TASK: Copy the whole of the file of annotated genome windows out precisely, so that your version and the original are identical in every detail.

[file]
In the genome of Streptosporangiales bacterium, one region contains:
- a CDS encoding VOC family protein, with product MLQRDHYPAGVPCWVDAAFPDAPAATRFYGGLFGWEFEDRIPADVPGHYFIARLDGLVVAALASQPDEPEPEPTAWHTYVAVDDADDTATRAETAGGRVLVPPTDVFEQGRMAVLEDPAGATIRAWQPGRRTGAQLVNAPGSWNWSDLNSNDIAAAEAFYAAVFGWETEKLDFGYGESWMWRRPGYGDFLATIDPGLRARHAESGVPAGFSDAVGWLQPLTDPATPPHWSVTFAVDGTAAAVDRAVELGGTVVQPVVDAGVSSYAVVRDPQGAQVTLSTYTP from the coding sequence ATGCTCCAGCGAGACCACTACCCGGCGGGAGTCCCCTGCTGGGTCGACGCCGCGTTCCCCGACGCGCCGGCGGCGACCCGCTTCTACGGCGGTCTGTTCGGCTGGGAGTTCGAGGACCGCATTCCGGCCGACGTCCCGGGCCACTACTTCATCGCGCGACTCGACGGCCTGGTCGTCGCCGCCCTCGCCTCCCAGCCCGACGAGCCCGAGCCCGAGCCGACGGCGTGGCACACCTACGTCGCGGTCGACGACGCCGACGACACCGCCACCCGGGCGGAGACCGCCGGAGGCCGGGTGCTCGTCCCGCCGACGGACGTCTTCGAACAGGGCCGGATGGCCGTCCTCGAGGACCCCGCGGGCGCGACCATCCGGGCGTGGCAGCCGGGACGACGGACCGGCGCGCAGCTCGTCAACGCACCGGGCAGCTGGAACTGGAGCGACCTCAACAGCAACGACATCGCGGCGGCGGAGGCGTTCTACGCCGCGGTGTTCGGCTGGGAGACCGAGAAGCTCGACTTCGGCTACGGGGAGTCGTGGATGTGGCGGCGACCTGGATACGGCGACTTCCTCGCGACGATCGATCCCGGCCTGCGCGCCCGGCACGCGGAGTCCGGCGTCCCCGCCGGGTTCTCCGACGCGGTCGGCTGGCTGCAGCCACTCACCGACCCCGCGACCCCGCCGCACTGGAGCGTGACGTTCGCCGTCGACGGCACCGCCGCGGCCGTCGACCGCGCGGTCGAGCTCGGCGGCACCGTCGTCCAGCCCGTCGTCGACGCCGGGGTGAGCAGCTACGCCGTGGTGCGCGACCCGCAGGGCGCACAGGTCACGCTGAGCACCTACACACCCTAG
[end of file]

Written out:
In the genome of Streptosporangiales bacterium, one region contains:
- a CDS encoding VOC family protein, with product MLQRDHYPAGVPCWVDAAFPDAPAATRFYGGLFGWEFEDRIPADVPGHYFIARLDGLVVAALASQPDEPEPEPTAWHTYVAVDDADDTATRAETAGGRVLVPPTDVFEQGRMAVLEDPAGATIRAWQPGRRTGAQLVNAPGSWNWSDLNSNDIAAAEAFYAAVFGWETEKLDFGYGESWMWRRPGYGDFLATIDPGLRARHAESGVPAGFSDAVGWLQPLTDPATPPHWSVTFAVDGTAAAVDRAVELGGTVVQPVVDAGVSSYAVVRDPQGAQVTLSTYTP from the coding sequence ATGCTCCAGCGAGACCACTACCCGGCGGGAGTCCCCTGCTGGGTCGACGCCGCGTTCCCCGACGCGCCGGCGGCGACCCGCTTCTACGGCGGTCTGTTCGGCTGGGAGTTCGAGGACCGCATTCCGGCCGACGTCCCGGGCCACTACTTCATCGCGCGACTCGACGGCCTGGTCGTCGCCGCCCTCGCCTCCCAGCCCGACGAGCCCGAGCCCGAGCCGACGGCGTGGCACACCTACGTCGCGGTCGACGACGCCGACGACACCGCCACCCGGGCGGAGACCGCCGGAGGCCGGGTGCTCGTCCCGCCGACGGACGTCTTCGAACAGGGCCGGATGGCCGTCCTCGAGGACCCCGCGGGCGCGACCATCCGGGCGTGGCAGCCGGGACGACGGACCGGCGCGCAGCTCGTCAACGCACCGGGCAGCTGGAACTGGAGCGACCTCAACAGCAACGACATCGCGGCGGCGGAGGCGTTCTACGCCGCGGTGTTCGGCTGGGAGACCGAGAAGCTCGACTTCGGCTACGGGGAGTCGTGGATGTGGCGGCGACCTGGATACGGCGACTTCCTCGCGACGATCGATCCCGGCCTGCGCGCCCGGCACGCGGAGTCCGGCGTCCCCGCCGGGTTCTCCGACGCGGTCGGCTGGCTGCAGCCACTCACCGACCCCGCGACCCCGCCGCACTGGAGCGTGACGTTCGCCGTCGACGGCACCGCCGCGGCCGTCGACCGCGCGGTCGAGCTCGGCGGCACCGTCGTCCAGCCCGTCGTCGACGCCGGGGTGAGCAGCTACGCCGTGGTGCGCGACCCGCAGGGCGCACAGGTCACGCTGAGCACCTACACACCCTAG